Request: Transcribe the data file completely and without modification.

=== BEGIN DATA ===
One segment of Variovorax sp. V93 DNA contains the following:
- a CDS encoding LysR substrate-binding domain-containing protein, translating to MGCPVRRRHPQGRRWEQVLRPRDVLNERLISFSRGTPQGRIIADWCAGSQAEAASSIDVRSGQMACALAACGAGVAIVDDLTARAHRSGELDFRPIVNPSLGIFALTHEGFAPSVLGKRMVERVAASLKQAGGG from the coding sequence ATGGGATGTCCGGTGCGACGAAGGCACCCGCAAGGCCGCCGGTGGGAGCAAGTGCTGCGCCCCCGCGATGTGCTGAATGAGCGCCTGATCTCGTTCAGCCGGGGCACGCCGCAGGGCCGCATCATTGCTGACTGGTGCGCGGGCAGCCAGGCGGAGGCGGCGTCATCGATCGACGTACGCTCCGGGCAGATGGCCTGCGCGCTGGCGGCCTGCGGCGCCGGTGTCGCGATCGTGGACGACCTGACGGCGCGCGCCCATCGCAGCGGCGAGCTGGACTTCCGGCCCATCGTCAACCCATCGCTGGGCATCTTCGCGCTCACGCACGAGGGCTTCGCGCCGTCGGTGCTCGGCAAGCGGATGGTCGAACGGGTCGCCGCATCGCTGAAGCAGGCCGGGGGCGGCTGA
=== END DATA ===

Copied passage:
One segment of Variovorax sp. V93 DNA contains the following:
- a CDS encoding LysR substrate-binding domain-containing protein, translating to MGCPVRRRHPQGRRWEQVLRPRDVLNERLISFSRGTPQGRIIADWCAGSQAEAASSIDVRSGQMACALAACGAGVAIVDDLTARAHRSGELDFRPIVNPSLGIFALTHEGFAPSVLGKRMVERVAASLKQAGGG from the coding sequence ATGGGATGTCCGGTGCGACGAAGGCACCCGCAAGGCCGCCGGTGGGAGCAAGTGCTGCGCCCCCGCGATGTGCTGAATGAGCGCCTGATCTCGTTCAGCCGGGGCACGCCGCAGGGCCGCATCATTGCTGACTGGTGCGCGGGCAGCCAGGCGGAGGCGGCGTCATCGATCGACGTACGCTCCGGGCAGATGGCCTGCGCGCTGGCGGCCTGCGGCGCCGGTGTCGCGATCGTGGACGACCTGACGGCGCGCGCCCATCGCAGCGGCGAGCTGGACTTCCGGCCCATCGTCAACCCATCGCTGGGCATCTTCGCGCTCACGCACGAGGGCTTCGCGCCGTCGGTGCTCGGCAAGCGGATGGTCGAACGGGTCGCCGCATCGCTGAAGCAGGCCGGGGGCGGCTGA